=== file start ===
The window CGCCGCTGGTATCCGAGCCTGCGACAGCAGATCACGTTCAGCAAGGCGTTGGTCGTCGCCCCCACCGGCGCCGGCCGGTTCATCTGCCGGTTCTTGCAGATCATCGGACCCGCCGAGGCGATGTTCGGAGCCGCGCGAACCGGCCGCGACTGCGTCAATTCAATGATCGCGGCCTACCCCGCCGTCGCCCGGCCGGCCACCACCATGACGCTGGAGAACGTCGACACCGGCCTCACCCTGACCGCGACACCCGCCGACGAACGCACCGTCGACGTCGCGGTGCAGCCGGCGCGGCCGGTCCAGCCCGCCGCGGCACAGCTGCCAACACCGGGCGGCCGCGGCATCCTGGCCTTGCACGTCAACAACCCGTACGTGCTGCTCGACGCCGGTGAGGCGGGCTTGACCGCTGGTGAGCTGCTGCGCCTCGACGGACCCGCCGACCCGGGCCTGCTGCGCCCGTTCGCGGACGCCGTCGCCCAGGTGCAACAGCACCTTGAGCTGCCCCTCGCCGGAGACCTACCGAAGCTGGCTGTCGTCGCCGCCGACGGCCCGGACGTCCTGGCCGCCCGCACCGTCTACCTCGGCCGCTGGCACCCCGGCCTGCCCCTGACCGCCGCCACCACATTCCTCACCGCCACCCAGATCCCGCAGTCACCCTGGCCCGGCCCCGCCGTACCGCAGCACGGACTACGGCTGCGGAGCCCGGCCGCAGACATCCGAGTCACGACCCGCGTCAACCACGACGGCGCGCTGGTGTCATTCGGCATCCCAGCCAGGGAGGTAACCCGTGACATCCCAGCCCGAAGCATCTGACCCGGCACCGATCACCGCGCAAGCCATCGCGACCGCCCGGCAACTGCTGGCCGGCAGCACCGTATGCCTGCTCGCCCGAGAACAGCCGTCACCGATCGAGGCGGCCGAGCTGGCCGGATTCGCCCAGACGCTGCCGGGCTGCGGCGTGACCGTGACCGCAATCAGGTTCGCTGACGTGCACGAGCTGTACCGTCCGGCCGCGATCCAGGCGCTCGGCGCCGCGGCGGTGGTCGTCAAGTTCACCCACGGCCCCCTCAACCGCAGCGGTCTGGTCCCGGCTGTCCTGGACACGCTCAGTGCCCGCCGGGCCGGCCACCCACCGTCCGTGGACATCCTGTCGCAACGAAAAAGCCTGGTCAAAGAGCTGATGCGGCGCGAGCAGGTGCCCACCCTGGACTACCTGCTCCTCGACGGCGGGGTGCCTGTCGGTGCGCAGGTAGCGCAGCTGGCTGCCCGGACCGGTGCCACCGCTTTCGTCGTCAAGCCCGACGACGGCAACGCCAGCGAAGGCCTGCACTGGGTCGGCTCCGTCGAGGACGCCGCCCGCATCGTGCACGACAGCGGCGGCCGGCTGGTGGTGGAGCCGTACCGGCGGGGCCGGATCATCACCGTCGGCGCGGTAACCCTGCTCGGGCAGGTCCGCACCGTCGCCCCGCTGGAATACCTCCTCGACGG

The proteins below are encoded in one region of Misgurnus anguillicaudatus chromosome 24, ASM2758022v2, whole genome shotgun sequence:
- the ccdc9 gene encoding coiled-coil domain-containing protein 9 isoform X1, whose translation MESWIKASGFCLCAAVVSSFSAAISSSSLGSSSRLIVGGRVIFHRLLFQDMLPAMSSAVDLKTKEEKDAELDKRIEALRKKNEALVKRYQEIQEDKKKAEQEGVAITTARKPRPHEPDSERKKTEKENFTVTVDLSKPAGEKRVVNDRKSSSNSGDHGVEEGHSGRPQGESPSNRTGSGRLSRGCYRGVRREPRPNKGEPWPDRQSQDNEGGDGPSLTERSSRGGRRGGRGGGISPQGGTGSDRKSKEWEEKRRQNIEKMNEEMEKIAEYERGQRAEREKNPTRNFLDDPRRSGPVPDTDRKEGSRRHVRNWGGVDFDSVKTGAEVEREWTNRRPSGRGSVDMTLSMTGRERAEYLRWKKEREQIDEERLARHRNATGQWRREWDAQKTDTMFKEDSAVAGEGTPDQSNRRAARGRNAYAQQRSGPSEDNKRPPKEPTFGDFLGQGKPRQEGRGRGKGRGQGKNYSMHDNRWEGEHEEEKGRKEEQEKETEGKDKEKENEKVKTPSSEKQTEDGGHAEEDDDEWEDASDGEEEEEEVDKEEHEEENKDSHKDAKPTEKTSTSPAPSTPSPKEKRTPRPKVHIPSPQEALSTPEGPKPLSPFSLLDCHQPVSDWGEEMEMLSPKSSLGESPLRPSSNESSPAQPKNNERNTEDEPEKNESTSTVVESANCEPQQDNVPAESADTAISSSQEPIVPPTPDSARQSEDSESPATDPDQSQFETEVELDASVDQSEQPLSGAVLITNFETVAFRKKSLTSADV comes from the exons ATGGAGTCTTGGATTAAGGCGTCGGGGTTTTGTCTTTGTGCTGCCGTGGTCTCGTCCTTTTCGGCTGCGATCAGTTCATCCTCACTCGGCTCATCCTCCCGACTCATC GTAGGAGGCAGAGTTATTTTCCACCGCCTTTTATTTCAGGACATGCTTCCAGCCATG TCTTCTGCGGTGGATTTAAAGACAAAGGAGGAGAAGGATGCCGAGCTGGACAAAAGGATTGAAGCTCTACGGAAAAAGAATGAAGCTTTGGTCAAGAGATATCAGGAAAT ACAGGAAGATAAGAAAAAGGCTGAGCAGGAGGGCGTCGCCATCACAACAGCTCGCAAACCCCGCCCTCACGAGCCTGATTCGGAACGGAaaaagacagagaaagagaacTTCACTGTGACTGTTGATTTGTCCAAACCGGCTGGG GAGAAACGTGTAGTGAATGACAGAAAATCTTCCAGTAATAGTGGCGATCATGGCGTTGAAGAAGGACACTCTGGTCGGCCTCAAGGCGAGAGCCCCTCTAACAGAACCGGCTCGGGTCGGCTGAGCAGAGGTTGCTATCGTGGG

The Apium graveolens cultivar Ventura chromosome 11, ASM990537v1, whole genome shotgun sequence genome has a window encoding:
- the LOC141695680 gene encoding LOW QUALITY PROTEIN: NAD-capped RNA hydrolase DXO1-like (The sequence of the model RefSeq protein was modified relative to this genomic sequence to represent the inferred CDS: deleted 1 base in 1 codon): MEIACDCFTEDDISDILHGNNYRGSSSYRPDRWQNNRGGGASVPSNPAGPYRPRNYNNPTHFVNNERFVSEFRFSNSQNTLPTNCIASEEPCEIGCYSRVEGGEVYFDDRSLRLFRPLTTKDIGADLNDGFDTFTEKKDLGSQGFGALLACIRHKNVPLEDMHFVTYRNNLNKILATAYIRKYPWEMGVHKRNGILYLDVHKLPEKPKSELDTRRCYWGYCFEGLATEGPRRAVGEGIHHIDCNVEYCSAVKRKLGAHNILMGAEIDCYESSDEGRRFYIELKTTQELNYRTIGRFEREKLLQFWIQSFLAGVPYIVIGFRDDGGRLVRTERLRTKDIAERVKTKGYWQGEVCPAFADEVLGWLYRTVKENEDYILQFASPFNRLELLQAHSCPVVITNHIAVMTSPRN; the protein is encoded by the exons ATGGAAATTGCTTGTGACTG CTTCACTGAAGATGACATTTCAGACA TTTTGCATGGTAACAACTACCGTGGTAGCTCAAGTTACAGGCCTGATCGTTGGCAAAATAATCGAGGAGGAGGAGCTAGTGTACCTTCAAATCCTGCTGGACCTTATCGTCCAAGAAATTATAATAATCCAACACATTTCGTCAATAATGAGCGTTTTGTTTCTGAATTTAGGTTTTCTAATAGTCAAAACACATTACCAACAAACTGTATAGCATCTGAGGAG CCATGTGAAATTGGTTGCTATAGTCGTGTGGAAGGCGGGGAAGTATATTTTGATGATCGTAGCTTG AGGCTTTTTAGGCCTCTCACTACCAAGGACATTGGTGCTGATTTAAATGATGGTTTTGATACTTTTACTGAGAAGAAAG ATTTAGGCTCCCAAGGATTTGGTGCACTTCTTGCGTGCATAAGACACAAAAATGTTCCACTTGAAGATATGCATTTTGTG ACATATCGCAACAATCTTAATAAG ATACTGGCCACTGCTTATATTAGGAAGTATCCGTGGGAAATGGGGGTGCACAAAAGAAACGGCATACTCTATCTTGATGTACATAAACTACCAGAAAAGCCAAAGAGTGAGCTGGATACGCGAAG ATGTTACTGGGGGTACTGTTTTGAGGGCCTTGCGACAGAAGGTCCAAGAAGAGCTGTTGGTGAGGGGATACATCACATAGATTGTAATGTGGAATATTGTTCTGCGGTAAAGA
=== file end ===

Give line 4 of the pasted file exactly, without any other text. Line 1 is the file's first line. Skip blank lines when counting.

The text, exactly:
The Apium graveolens cultivar Ventura chromosome 11, ASM990537v1, whole genome shotgun sequence genome has a window encoding: